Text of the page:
Andreas Johnsen’s cult 2005 graffiti documentary Inside Outside opens at the fields of Pier 40 on West Houston Street, where Kunle Martins—otherwise known as EARSNOT and founder of notorious downtown crew IRAK—is representing Alife Rivington Club in adidas’s Fanatic IV Tournament. “This is the cool-guy adidas soccer tournament,” he exclaims over the din of cheers and thuds. “It’s a corporation’s attempt to be in touch with the Downtown community!”
Martins’s joyous proclamation in the heated excitement of a summer afternoon on New York’s Lower East Side contains the blueprint for one of the most influential (and profitable) relationships of the last half century—the tortured romance between Hip Hop and corporate enterprise. Hip Hop—the culture, lifestyle, and worldview—was innovated in the early 1970s by Black and Puerto Rican teenagers passing their idle hours among the burnt-out buildings of the Bronx in what at the time seemed like total obscurity. No one, perhaps especially not them, could have foreseen the immeasurable impact the movement they were building would have on New York, and the world, or how quickly invisibility would become omnipresence. The expression of individuality, rebellion, and style contained in each of Hip Hop’s four pillars—rapping, DJing, break dancing, and graffiti—proved the perfect catalyst for the explosion of a new, globalized youth culture that redrew the map of what it means to be mainstream.
About a decade prior, in the mid-1990s, an unlikely group of characters formed an even more unlikely alliance—the kind uniquely enabled by the productive entropy that once characterized Downtown Manhattan. Though the details of its history remain oblique to anyone who wasn’t there, IRAK was “a shoplifting crew of graffiti writing degenerates. Me just stealing anything I wanted cause I’m nice like that!” Martins told HighSnobiety in an interview in October of 2005. The “RAK” in IRAK referred to “racking” as in stealing and its membership represented a diversity of backgrounds and creative gifts that included some of the best-known writers of the time (the late SACE, SEMZ, NEKST and NEMEL, as well as FANTA and SeMeN SPeRmS, to name a few).
Martins had discovered tagging his freshman year of high school while peering at the desk of a classmate; in a famed appearance in the documentary Infamy, released just a month before the aforementioned interview, he described graffiti as “that one thing I could jump onto and slide down out of the window of my life.” As was (and still is) true for many, graffiti and its adjacent lifestyles offered an escape and an alter-ego—a parallel world, complete with its own laws and logic. It was both the antithesis of and antidote for the all-around conformity and commercialization of American life.
By the mid ’00s, IRAK started making clothes: a bold albeit logical move for a creative community immersed in a version of Downtown where avant-garde retail outlets for fashion and art thrived in proximity to the countercultures that fueled them. Their merchandise was stocked at local boutiques including Alife (where Martins worked at the time), SSUR, and Union while they collaborated with emerging artists and brands such as member Stephen “ESPO” Powers and Jason Dill’s skateboarding company Fucking Awesome.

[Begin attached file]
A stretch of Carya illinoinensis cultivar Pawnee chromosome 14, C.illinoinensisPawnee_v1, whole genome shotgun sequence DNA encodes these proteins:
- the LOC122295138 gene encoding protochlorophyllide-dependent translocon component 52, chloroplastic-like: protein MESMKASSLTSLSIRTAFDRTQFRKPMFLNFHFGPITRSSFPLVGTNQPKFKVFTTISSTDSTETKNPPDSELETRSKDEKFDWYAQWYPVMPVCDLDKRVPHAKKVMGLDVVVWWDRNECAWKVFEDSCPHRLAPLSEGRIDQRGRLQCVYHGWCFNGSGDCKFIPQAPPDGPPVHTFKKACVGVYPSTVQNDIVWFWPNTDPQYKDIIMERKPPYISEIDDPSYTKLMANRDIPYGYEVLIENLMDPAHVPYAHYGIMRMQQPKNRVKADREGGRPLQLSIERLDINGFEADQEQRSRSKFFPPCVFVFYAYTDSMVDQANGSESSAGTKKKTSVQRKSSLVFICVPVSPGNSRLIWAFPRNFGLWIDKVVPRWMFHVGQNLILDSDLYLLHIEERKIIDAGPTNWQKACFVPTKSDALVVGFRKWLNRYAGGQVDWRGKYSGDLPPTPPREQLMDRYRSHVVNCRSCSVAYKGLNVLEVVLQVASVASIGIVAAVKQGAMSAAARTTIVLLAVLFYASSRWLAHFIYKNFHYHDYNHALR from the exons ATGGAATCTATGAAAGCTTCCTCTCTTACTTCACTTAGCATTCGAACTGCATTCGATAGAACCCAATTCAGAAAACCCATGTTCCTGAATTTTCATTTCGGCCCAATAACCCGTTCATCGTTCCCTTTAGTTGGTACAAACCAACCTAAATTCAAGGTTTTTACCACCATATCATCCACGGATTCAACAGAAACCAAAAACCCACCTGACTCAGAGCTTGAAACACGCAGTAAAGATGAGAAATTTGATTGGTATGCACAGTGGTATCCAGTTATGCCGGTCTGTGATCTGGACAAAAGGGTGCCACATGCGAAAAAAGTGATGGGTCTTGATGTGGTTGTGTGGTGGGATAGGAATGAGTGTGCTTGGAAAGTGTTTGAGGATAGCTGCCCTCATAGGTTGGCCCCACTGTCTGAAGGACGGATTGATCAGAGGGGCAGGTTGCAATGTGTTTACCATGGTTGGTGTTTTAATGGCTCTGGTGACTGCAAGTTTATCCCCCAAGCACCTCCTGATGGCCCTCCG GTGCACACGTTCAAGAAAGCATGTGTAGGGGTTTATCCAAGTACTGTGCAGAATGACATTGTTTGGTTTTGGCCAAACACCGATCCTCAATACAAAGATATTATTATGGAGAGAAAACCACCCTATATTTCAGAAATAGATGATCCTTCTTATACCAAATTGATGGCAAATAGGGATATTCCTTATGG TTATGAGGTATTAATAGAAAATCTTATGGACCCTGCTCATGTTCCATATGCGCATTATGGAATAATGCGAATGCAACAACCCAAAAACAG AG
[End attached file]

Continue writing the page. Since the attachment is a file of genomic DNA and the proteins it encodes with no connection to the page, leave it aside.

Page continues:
But the crew-turned-brand’s dissemination of its goods and ideals was not limited to alliances with its peers. Trading on Martins’s canny summation of corporations’ fascination with the underground, IRAK joined forces with adidas Originals to partner on two sneakers in its fabled ZX running franchise, first released in 1984 and then relaunched in the mid ‘00s as the A-ZX series, which merged buzzy partnerships with novel performance technology with sartorially-forward designs. IRAK’s first spin on the RMX EQT Support Runner released in 2007, just after Christmas, and its second followed just months later. This year and next, adidas Originals will commemorate the impact of A-ZX with over two dozen drops sprinkled with high-profile collaborations, of which IRAK will again be one. Like its predecessors, IRAK’s latest contribution to the project—two takes on the ZX 8000—offers a mad mix of color and texture, combining 3M, GORE-TEX, and a hard-to-miss IRAK logo on the toe. On track with the current nostalgia cycle, its arrival summons a time not yet forgotten but far enough off to blearily apotheosize.
IRAK’s involvement with adidas Originals also reflected an already decades-old custom of cross- pollination. adidas was no stranger to the credibility that specific, niche communities can lend; in 1986, when Run-DMC released the single “My adidas,” incredulous executives took the hint and signed a wholly unprecedented million-dollar marketing agreement with the Queens-native rap group, anchoring the brand’s budding relationship with Hip Hop and arguably altering the course of its history. While IRAK x adidas Originals realized an iteration of this legacy, the collaboration eschewed, almost counterintuitively, the more obvious tendency to work with stars and celebrities. Instead, adidas flexed an attunement with a strain of NYC culture that most companies of its size couldn’t have dreamed of, prophesizing a fast-approaching time when sneakers and streetwear would too become ubiquitous and cultural cachet would require much more than reach. Even today, as brands small and large test every possible recipe for attention and intrigue, the tension between the mechanization of the “culture” industries and the vitality of the street remains a tug of war—one that will continuously evolve as each generation negotiates the bounds of its own resistance.